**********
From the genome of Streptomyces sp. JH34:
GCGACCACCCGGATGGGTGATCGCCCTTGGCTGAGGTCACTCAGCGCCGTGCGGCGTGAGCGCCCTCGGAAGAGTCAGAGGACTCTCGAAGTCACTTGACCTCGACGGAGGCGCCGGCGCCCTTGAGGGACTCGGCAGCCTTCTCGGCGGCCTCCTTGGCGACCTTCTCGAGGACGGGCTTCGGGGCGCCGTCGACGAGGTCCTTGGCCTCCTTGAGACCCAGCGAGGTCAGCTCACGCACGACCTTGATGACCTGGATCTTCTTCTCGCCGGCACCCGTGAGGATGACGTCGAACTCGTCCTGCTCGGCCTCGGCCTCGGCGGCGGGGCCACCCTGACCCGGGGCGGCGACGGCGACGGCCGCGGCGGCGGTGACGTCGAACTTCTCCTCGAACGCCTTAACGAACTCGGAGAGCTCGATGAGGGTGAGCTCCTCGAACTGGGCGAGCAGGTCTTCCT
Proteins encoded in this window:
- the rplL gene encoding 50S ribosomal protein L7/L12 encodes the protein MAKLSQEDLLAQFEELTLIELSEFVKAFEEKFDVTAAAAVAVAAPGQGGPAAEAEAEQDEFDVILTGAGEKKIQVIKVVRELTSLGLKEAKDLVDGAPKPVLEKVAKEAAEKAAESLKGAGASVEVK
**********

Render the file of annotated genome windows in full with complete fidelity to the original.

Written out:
From the genome of Streptomyces sp. JH34:
GCGACCACCCGGATGGGTGATCGCCCTTGGCTGAGGTCACTCAGCGCCGTGCGGCGTGAGCGCCCTCGGAAGAGTCAGAGGACTCTCGAAGTCACTTGACCTCGACGGAGGCGCCGGCGCCCTTGAGGGACTCGGCAGCCTTCTCGGCGGCCTCCTTGGCGACCTTCTCGAGGACGGGCTTCGGGGCGCCGTCGACGAGGTCCTTGGCCTCCTTGAGACCCAGCGAGGTCAGCTCACGCACGACCTTGATGACCTGGATCTTCTTCTCGCCGGCACCCGTGAGGATGACGTCGAACTCGTCCTGCTCGGCCTCGGCCTCGGCGGCGGGGCCACCCTGACCCGGGGCGGCGACGGCGACGGCCGCGGCGGCGGTGACGTCGAACTTCTCCTCGAACGCCTTAACGAACTCGGAGAGCTCGATGAGGGTGAGCTCCTCGAACTGGGCGAGCAGGTCTTCCT
Proteins encoded in this window:
- the rplL gene encoding 50S ribosomal protein L7/L12 encodes the protein MAKLSQEDLLAQFEELTLIELSEFVKAFEEKFDVTAAAAVAVAAPGQGGPAAEAEAEQDEFDVILTGAGEKKIQVIKVVRELTSLGLKEAKDLVDGAPKPVLEKVAKEAAEKAAESLKGAGASVEVK